Dublin students scoop top prize at the Intel Mini Scientist

Lucy Maher, Natasha Nangle, Amálie O'Ríordáin, Mackenzie Gorman from Alexandra College Junior School picked up the top award for their Hydroelectricity project



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Click to view all of the photos from the Leinster Regional Final.

On February 22nd, students from across Ireland took part in the Intel Mini Scientist Grand Final, an event which is the culmination of a nationwide competition that kicked off in September 2022.

The Intel Mini Scientist, which is now in its 16th year, gives primary school students from 4th, 5th and 6th class, the chance to explore science through project-based learning and exhibitions.

This year the Mini Scientist competition returned to its usual in person style for the first time since 2020. Students first completed science projects within their own schools and held exhibitions whereby Intel judges visited each school to select one project to go forward to a regional final in either Shannon, Cork or TU Dublin Blanchardstown. At the regional finals a panel of Intel judges selected a number of winners to attend this year’s Mini Scientist Grand Final.

The Grand Final event was held at Maynooth University and was hosted by Phil Smyth, from RTÉ’s Home School Hub. The event was formally opened by Maynooth University President, Professor Eeva Leinonen, with a welcome address to the students. The event was supported by a panel of judges which included Intel employees and they each visited the student projects to hear about all their work. Each judge found it difficult to decide on the selected winners with such a high level of projects to choose from.

The 2022/2023 initiative was another exciting year for the Mini Scientist competition with over 6,300 students from 100 schools in 20 counties across Ireland taking part. This year there was over 1,000 projects created as part of the Mini Scientist competition.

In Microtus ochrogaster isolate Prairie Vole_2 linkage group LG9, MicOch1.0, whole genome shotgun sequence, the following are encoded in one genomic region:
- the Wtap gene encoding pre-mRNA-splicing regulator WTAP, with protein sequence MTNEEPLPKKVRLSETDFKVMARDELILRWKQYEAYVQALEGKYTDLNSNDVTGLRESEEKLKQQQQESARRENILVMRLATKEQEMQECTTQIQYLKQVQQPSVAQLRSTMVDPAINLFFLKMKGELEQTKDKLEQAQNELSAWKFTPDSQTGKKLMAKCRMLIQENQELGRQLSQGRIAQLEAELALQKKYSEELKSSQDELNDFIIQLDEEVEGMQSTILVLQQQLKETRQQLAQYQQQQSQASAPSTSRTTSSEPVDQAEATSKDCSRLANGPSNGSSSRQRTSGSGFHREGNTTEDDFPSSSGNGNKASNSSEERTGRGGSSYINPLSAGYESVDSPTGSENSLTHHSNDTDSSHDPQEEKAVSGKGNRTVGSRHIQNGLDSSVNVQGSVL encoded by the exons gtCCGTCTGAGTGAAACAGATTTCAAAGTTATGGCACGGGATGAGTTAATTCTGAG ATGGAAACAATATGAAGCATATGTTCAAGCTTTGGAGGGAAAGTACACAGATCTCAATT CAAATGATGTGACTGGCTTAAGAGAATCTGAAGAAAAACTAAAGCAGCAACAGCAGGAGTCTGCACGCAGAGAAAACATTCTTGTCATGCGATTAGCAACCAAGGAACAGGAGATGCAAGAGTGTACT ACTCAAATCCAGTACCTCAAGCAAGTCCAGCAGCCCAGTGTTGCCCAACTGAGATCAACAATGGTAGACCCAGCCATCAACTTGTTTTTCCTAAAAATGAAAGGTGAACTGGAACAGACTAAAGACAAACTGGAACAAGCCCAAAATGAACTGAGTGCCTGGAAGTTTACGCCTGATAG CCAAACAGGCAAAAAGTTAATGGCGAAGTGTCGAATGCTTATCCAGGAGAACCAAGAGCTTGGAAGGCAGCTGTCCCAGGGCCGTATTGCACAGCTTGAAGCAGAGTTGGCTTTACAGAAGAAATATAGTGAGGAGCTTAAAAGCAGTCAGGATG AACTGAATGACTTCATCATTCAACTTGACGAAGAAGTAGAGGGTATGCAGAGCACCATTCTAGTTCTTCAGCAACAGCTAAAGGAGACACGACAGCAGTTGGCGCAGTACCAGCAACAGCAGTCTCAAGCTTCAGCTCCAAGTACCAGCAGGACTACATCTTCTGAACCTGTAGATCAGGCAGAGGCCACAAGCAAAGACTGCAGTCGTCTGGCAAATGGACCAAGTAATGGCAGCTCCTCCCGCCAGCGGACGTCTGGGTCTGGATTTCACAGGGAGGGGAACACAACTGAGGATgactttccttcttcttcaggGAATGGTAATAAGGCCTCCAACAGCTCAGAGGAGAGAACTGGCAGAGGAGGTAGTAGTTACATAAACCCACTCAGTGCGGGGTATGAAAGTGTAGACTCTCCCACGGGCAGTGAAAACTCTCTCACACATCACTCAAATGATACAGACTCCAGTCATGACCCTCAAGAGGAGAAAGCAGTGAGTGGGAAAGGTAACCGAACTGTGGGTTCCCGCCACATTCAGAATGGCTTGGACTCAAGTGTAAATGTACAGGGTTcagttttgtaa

The Grand Final was filled with innovative and imaginative projects, put together through months of hard work and the judges, after a very difficult task of deliberation, selected their winning projects;

Grand Final Overall Winner

  • Hydroelectricity from Alexandra College Junior School, Rathmines, Co. Dublin

Runner-up Awards

  • Paper Blast from Wicklow Montessori Primary School, Co. Wicklow
  • SLABS from St. Raphaela's Primary School, Stillorgan, Co. Dublin
  • Why bikes should have indicators? from St. Mochta's NS, Clonsilla, Dublin
  • The Beeping Box from Faughart Community NS, Dundalk, Co. Louth

Special Awards
Additional special prizes were awarded as follows:

Best Communication Award:

  • Male and Female Facial Characteristics from Scoil Bhríde Leixlip, Co. Kildare
  • DJ Mini Scientist from Scoil Naomh Brid Celbridge. Co. Kildare  

Sustainability Award:

  • Trash into Treasure from St. Patrick's Boys and Girls NS, Co. Galway   

Best Project Book Award

  • How to make plastic from Milk from Ballyboughal NS, Co. Dublin

Best Visual Display Award

  • Hydraulic Power from Scoil Angela, Thurles, Co. Tipperary

Most Innovative Award:

  • 'One Step Ahead' from St. Stephens NS Navan, Co. Meath

Lucy Maher, Natasha Nangle, Amálie O'Ríordáin and Mackenzie Gorman from Alexandra College Junior School in Dublin 6 were named the overall winners of the Intel Mini Scientist for their project ‘Hydroelectricity’. The group completed a project on hydroelectricity, using their learnings to come up with two reusable water systems - a filter system that allows used water to be cleaned and ready for drinking and a system that pumps the water back around to be used again. 

As part of the prize for the overall winning project, Alexandra College, will receive a grant of €1000 from Intel.

Speaking abut the Grand Final, President of Maynooth University, President Eeva Leinonen, said: “We are delighted to welcome so many talented young scientists to Maynooth University for the Mini Scientist Grand Final. It is a pleasure to support this national event, hosted annually by Intel. This event underlines Intel’s belief in fostering the energy and the intrinsic curiosity that young people have for science. The incredible range of projects here today bodes well for the future of science and for the future of Ireland. I wish all the mini scientists who have made it through to the final, and all who have participated, the very best for their futures, and look forward to seeing them return perhaps to Maynooth University someday.”